This conclusion is logical, but not sensible. Poteete was entitled to his account balance, and the defendants acknowledged that entitlement and, before suit was brought against them, were prepared to pay. Instead of taking the money Poteete brought a frivolous lawsuit, lost, and so ended up with just the account balance, which he would have gotten--and earlier--if he hadn't sued. His recourse to litigation was entirely futile and he should not be rewarded by being able to confine the defendants to the award of post-offer-of-judgment costs they would have been entitled to had the plaintiff "won" after he rejected their Rule 68 offer.

There is no novelty in distinguishing between a party in whose favor judgment is rendered and a party who obtains meaningful relief. A plaintiff who sues for $1 billion and receives a judgment for 1¢ is technically the prevailing party, Farrar v. Hobby, 506 U.S. 103, 112 (1992), but he will be awarded zero attorneys' fees under a statute that makes the award of fees to a prevailing party a matter of course. Id. at 114- 15; Cole v. Wodziak, 169 F.3d 486 (7th Cir. 1999); Hyde v. Small, 123 F.3d 583 (7th Cir. 1997); Pino v. Locascio, 101 F.3d 235, 238-39 (2d Cir. 1996). Moreover, if a suit is frivolous, and settled merely for its nuisance value, the plaintiff is not even a prevailing party in a technical sense. Fisher v. Kelly, 105 F.3d 350, 353-54 (7th Cir. 1997). The plaintiff in this case obtained a judgment, not a settlement--a paradoxical outcome of a frivolous suit but one best explained as not a judgment resolving a legal dispute but merely a confirmation of the plaintiff's acknowledged entitlement. The account balance was never really part of the stakes in this litigation.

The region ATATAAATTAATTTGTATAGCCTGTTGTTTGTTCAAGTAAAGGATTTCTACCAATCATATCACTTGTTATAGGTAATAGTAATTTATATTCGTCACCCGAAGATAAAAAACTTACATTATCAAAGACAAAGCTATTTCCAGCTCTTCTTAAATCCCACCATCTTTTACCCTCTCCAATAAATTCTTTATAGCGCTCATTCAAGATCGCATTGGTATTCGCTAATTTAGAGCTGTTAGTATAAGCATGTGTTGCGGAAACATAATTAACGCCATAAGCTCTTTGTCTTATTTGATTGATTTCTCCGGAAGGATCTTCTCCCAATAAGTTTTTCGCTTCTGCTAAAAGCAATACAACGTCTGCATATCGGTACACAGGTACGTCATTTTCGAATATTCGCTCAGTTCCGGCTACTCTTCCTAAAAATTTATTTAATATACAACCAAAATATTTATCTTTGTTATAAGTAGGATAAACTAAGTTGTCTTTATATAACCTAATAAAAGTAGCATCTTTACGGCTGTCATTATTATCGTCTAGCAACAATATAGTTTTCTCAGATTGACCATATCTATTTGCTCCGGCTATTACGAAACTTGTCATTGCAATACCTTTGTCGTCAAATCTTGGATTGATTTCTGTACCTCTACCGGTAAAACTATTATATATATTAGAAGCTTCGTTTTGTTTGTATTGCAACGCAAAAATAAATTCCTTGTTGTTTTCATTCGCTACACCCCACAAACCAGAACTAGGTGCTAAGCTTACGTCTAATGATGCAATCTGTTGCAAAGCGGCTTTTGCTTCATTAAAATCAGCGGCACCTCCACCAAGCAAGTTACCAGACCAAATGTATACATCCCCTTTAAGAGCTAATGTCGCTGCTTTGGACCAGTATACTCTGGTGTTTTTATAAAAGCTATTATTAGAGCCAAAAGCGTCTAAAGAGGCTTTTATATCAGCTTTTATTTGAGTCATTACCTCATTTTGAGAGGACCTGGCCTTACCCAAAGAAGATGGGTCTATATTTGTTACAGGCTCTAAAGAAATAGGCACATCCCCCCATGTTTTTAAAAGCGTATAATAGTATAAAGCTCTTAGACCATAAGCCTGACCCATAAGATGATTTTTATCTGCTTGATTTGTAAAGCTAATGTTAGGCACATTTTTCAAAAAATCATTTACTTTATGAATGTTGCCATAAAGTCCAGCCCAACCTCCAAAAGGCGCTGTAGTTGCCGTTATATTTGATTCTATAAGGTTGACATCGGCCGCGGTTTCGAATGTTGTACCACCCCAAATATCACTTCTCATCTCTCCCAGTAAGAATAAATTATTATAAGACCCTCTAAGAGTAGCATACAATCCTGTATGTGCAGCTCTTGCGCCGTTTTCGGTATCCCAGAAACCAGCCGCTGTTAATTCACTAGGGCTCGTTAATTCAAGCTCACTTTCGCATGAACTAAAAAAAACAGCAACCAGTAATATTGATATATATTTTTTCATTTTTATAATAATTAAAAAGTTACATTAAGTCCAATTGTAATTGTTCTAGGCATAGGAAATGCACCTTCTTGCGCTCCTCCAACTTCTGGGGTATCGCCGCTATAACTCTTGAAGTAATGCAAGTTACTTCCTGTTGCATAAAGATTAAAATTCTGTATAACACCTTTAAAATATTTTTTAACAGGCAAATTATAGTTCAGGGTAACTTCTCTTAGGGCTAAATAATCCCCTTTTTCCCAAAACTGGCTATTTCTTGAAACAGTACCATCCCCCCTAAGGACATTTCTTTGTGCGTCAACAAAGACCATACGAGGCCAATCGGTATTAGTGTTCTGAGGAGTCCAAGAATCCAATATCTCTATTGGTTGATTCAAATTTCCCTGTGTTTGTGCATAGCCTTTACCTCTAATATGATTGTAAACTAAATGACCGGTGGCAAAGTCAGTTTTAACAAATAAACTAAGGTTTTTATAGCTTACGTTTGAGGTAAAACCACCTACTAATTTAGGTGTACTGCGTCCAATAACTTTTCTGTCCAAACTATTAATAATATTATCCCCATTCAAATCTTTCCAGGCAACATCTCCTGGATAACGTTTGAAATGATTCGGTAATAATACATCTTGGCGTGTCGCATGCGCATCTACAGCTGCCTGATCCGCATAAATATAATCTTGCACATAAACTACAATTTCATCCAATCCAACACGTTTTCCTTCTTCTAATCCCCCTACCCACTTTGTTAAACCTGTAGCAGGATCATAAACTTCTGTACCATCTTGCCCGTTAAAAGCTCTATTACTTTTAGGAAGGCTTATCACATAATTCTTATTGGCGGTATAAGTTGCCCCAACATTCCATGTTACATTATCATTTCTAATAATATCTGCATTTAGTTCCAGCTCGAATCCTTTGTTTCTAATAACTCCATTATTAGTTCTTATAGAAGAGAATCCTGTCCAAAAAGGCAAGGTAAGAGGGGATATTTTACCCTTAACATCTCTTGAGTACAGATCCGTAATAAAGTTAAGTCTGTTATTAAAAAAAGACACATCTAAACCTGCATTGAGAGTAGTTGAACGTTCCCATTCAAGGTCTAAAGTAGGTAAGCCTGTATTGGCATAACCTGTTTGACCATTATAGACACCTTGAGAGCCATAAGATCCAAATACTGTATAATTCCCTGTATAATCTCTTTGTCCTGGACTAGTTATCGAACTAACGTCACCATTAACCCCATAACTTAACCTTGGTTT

By analogy to the cases just discussed, we think that the defendants are entitled not merely to the costs that a Rule 68 offeror is entitled to if the offer is at least as generous as the judgment the plaintiff ultimately receives but to the costs to which the defendant in a frivolous suit would be entitled. They have not cross- appealed, however, seeking recovery of the costs they incurred before making the offer of judgment; they are evidently content with what the judge gave them.

But that does not make our analysis academic. The judge awarded the defendants not only their post-offer costs but also their post-offer attorneys' fees. Rule 68 does not entitle a defendant to recover his attorneys' fees. In re Water Valley Finishing, Inc., 139 F.3d 325, 328 (2d Cir. 1998) (per curiam); O'Brien v. City of Greers Ferry, 873 F.2d 1115, 1120 (8th Cir. 1989); Zackaroff v. Koch Transfer Co., 862 F.2d 1263 (6th Cir. 1988); Crossman v. Marcoccio, 806 F.2d 329, 334 (1st Cir. 1986); see also Grosvenor v. Brienen, 801 F.2d 944, 946 n. 4 (7th Cir. 1986); cf. Fletcher v. City of Fort Wayne, 162 F.3d 975 (7th Cir. 1998); Pigeaud v. McLaren, 699 F.2d 401, 403 (7th Cir. 1983). Remember that the rule applies only to a defendant who loses (but does better than he would have done if the plaintiff had accepted the offer of judgment). The statutes and common law principles that sometimes entitle a party to recover his attorneys' fees limit that entitlement to prevailing parties, see, e.g., 29 U.S.C. § 1132(g) (1); 28 U.S.C. § 2412(d) (1) (A); Alyeska Pipeline Service Co. v. Wilderness Society, 421 U.S. 240, 258-59 (1975); Quinn v. Blue Cross & Blue Shield Ass'n, 161 F.3d 472, 478 (7th Cir. 1998); Vukadinovich v. McCarthy, 59 F.3d 58, 61 (7th Cir. 1995); Bittner v. Sadoff & Rudoy Industries, 728 F.2d 820, 830 (7th Cir. 1984), and any defendant who is entitled to invoke Rule 68 is by definition not a prevailing party. The magistrate judge therefore erred in awarding the defendants any attorneys' fees on the authority of Rule 68, even if she was right (but she was not) that the rule was applicable in this case. Since the suit was frivolous, the defendants may well be entitled to an award of fees anyway. But that is a matter to be decided by the district court in the first instance. The case must be remanded accordingly.

Vacated and Remanded.